Philip W. Sandstrom
"DUEL (public vs private): A Performance Art Project"
2 weeks, 2 works with Sidra Bell Dance New York presented by Baruch Performing Arts Center (Nagelberg Theater) East 25th Street (between Lexington & 3rd Avenues), NYC
Directed by: Sidra Bell; Performers: Jonathan Campbell, Austin Diaz, Alexandra Johnson, Lavinia Anna Maria Vago; Guests Artists:
Daniel Oliver, Leslie Hubilla, Rachel Patrice Fallon, Mikey Morado; Lighting Design: Amith Chandrashaker; Costume Design: Erin Schultz; Film:
Sidra Bell & Dakota Scott; Set Design: Colin Fraker; Photography: Jubal Battisti; Creative Imaging: Mondo Morales; Filmography:
Alex Popov; Graphic Design: Claudette B
Program A: "Stella", a series of miniature manifestos
Thu, March 22, 2012 @ 8pm; Fri, March 23, 2012 @ 8pm; Sat, March 24, 2012 @ 8pm; Sun, March 25, 2012 @ 7pm;
Program B: "ReVue"Thu, March 29, 2012 @ 8pm; Fri, March 30, 2012 @ 8pm; Sat, March 31, 2012 @ 8pm; Sun, April 1, 2012 @ 7pm
General Admission: $25; Students $10 (with proper ID); Two Students $15 (with proper ID); Dual Season Ticket (both works) $40
INTERVIEW with Sidra Bell by Philip W. Sandstrom, March 7, 2012
"Duel" directed by Sidra Bell.
Philip Sandstrom: You’re opening two completely different shows in two weeks - why?
Sidra Bell: I’ve been working at this since I graduated from college…
PS: How long ago was that?
SB: I graduated from Yale in 2001.
I’m 32 now and, for me, the two programs feel like a culmination and a conversation. It’s a concept show, the two weeks [the two shows] work together. When you see one program and then the other you understand why they are presented side by side; they create parallel universes. The two weeks are conceptually connected and make sense from the dance side to the design side.
PS: Why Baruch?
SB: It’s a great space to do this type of project because it’s formal while still being raw.
PS: Yes, it has a black box, almost industrial feeling.
SB: It definitely suits my work, which has a lot of spectacle in it but is also raw at times. And Baruch creates an environment that is intimate enough for the audience to experience the work both formally and informally.
PS: You say that the programs work together and relate to each other but when I look at the schedule I see that the programs are not inter-leafed but are instead separate weeks; why are they not performed in repertory?
SB: Each show runs one week and runs about 60 minutes. The new work, "Stella" is about my creative process; it has a range of themes and movement invention. The second program "Revue" premiered in 2010 in Pittsburgh.
"Duel" directed by Sidra Bell.
PS: If we want to see both works, we need to attend on two different weeks; is there some reason you chose not to alternate the two pieces?
SB: Running them in repertory would be technically difficult. The first program is done in three-quarter round, and the set pieces present a problem of turn around time. There’s also a stamina issue, although the pieces are in conversation, they are very distinct in terms physicality. So I thought that, for the dancers, it would be physically and psychologically better to separate the two programs over the two weeks. Each week is a different mind set for me; different tasks. In addition, the tech considerations and turnaround time are an issue.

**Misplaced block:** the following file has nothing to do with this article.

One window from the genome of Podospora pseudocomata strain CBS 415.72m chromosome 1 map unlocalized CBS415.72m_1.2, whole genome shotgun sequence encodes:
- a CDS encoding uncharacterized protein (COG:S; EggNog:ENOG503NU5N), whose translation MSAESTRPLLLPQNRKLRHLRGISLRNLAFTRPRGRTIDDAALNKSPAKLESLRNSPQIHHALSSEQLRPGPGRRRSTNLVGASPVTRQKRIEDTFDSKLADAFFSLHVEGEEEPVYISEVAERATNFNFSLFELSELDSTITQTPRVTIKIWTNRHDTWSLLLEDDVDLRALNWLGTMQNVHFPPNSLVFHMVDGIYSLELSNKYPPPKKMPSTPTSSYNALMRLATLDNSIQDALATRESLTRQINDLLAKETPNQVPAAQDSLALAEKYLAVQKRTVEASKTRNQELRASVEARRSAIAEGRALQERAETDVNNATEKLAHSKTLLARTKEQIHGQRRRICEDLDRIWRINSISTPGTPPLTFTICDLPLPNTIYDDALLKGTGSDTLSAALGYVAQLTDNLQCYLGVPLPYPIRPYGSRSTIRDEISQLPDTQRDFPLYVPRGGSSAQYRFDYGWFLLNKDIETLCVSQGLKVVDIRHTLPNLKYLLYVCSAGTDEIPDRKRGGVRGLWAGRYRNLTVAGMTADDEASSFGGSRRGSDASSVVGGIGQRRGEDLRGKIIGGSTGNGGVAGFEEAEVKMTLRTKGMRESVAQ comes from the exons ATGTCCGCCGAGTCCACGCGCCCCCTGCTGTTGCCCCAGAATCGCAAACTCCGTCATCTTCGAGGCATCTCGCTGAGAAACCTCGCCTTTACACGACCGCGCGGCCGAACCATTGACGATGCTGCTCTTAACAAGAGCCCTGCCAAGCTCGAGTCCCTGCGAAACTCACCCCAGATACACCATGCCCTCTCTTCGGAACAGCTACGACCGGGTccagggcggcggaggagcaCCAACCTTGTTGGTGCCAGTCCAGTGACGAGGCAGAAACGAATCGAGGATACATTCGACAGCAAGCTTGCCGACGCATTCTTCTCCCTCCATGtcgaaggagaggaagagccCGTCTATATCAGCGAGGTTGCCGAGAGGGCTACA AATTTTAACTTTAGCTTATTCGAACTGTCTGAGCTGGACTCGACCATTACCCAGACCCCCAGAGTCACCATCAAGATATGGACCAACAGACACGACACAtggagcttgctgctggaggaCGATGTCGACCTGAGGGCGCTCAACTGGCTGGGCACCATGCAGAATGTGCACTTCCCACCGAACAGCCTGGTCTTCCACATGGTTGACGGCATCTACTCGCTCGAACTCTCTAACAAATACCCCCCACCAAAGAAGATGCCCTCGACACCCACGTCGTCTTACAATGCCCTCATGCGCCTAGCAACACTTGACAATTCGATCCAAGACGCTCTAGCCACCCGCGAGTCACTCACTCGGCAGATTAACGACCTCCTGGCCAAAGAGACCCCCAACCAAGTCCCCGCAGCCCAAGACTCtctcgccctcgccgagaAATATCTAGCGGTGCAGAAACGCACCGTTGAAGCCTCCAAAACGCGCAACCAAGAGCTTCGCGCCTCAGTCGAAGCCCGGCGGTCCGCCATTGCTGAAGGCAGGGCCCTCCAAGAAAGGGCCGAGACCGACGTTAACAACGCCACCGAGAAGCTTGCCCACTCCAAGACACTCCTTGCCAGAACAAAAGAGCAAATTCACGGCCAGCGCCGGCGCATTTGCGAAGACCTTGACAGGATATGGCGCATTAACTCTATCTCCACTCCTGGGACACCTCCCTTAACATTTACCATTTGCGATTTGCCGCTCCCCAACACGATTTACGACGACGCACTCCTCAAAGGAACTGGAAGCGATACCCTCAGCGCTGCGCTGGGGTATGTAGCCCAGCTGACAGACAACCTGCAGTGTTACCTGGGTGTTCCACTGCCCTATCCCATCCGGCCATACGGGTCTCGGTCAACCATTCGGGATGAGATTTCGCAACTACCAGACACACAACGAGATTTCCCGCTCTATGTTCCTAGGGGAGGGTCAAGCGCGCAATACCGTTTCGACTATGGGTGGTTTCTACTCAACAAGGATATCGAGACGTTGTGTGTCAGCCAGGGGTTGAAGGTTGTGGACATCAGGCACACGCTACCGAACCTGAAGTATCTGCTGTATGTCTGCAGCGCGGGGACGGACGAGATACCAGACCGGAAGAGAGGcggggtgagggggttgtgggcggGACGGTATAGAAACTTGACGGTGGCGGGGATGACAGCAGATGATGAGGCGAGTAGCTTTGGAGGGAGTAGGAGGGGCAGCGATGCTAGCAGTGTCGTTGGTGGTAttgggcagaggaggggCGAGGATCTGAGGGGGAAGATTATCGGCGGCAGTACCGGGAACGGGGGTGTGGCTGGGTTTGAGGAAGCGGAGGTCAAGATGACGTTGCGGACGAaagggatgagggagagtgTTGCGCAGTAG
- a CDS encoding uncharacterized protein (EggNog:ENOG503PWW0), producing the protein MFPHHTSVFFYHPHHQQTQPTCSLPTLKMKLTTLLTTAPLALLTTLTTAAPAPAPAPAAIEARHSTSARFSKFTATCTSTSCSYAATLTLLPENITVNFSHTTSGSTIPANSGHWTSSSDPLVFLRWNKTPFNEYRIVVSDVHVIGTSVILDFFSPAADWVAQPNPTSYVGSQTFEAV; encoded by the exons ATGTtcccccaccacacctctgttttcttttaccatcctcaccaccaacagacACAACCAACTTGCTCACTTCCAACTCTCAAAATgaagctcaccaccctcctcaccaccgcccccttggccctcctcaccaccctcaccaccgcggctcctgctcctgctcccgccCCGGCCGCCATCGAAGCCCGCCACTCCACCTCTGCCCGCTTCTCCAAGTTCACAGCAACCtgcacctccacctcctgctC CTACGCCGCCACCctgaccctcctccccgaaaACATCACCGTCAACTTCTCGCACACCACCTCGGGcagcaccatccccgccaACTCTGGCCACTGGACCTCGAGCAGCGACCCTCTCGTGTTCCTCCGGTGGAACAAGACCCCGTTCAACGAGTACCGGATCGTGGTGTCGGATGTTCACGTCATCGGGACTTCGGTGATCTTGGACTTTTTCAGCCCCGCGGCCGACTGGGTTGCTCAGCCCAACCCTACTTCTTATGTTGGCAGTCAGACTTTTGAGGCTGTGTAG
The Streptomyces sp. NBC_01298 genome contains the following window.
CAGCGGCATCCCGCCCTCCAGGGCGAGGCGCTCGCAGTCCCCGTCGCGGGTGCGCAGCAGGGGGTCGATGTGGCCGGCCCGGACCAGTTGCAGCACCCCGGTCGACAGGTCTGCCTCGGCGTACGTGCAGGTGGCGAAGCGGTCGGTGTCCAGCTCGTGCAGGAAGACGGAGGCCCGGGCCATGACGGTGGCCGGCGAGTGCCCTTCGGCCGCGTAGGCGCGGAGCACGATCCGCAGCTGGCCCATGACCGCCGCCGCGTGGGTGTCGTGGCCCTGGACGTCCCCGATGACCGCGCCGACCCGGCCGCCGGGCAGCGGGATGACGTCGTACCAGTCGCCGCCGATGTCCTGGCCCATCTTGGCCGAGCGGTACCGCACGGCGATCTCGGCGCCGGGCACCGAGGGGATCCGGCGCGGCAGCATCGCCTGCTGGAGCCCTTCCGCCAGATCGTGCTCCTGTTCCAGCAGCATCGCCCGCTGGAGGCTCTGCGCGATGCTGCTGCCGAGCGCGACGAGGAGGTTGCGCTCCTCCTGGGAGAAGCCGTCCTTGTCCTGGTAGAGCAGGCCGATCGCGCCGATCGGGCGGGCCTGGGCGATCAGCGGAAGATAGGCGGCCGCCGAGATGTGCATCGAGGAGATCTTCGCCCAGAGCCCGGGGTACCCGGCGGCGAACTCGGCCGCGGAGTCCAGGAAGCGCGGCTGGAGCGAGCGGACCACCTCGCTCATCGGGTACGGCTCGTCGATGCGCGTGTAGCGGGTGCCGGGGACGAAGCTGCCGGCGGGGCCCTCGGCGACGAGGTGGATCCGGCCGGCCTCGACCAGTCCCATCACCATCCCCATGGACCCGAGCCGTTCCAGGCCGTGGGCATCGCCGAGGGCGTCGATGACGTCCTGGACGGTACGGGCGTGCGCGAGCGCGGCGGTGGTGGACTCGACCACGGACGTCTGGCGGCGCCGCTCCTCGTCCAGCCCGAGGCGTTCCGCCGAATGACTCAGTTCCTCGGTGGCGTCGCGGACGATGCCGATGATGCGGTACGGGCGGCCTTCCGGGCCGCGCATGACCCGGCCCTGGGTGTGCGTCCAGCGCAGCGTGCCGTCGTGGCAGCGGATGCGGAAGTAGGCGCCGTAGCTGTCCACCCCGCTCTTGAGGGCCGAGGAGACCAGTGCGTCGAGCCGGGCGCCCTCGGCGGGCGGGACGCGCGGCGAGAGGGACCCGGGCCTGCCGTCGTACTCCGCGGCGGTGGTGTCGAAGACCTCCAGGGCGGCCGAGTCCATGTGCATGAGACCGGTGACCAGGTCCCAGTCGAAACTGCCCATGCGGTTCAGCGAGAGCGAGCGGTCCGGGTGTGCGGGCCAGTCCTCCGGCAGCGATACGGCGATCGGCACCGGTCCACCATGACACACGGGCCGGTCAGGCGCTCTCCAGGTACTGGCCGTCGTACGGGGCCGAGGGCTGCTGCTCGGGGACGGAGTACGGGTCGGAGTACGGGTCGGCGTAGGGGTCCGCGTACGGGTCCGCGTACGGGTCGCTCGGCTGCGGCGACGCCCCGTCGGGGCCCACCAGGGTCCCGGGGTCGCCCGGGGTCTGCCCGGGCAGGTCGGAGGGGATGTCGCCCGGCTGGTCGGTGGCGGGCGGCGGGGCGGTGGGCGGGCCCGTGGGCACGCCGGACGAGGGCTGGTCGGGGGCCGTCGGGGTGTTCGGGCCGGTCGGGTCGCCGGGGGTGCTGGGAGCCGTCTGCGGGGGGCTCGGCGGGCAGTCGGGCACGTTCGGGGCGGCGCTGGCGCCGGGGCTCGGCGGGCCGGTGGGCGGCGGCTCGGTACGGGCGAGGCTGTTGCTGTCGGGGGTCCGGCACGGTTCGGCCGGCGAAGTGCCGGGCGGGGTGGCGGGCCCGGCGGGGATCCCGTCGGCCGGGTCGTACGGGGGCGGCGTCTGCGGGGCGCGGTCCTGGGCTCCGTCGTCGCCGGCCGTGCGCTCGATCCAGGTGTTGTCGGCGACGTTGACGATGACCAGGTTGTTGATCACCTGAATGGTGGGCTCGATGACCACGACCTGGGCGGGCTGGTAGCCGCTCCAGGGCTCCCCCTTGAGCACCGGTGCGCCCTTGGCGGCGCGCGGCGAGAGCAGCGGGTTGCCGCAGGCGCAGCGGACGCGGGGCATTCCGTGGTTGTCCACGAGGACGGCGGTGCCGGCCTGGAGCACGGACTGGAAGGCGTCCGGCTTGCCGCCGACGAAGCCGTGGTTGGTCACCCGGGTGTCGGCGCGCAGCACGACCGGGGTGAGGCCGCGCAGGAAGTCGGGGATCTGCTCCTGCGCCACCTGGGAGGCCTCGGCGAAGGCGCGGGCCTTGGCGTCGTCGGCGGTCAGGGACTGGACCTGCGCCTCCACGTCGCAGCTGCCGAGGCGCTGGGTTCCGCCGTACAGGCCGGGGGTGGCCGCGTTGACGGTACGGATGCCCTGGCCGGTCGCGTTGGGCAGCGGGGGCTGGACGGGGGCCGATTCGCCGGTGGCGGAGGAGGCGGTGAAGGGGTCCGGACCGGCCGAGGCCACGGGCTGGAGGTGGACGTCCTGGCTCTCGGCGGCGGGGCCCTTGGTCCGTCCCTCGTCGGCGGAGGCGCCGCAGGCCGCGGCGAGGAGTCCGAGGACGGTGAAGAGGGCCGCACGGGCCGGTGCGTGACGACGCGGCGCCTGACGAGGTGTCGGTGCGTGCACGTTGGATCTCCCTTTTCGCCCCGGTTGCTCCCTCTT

PS: Tell me a bit about your dancers, which ones are featured in the different shows?
SB: I have four core members in the company, Austin Diaz, Alexandra Johnson -- my associate director who I’ve worked with for seven years, Jonathan Campbell, and Lavinia Anna Maria Vago. The first program is "Stella" which includes two apprentices. The second program ["ReVue"] is the same core company with three guests. The company is set up as project-based with guest artists so the company can expand and contract.
PS: Do you have any plans for this work to tour?
SB: Yes, "ReVue" was highly acclaimed when it opened in Pittsburgh. It’s very burlesque in style so it has a certain appeal. I’ve been collaborating with Levy Dance from San Francisco on a combined tour to San Francisco, [Washington] D.C., Pittsburgh, and some places in New York. That’s the next stage in my career, more traveling for the company. Currently I travel frequently as a commissioned solo artist, most recently to Denmark, Montreal, and Chicago. Within this last year I have created at least ten different works for other companies and schools.
PS: Getting back to your upcoming show, how do these dance programs and shows relate to work you’ve made in the past?
SB: "ReVue" is the older piece, created in Pittsburgh but also developed at the Duo Theater on East 4th St. in a year long residency. It’s a series of vignettes or episodes that were influenced by the vaudeville aspects of the Duo Theater.
If the old piece represents spectacle then the new piece ["Stella"] is post spectacle. It’s kind of nihilistic and a little sarcastic; it’s fun but fairly dark in tone. It deals with how the audience sees dance; how they perceive it. Stella feel like an amalgamation and absorption of ideas generated within the commissions I did this year, whereas "ReVue" seems like it was in the past. Nonetheless, they definitely converse, one feels like the ending while the other feel like an episode.
PS: How would you like us to perceive this season? What should we take away?
SB: I’m trying to create an informal setting, so the audience feels a part of it. I want to create an environment so the audience to feels like they are participating. Both shows are about participation. I’m hoping they feel that they are having a say in their experience; whether they like it or not.
PS: When you say participate, how will the audience participate?
SB: I can’t say right now, because I feel that will give it away. I can say that there is an element of participation in both shows and the audience will have control over its level of participation.
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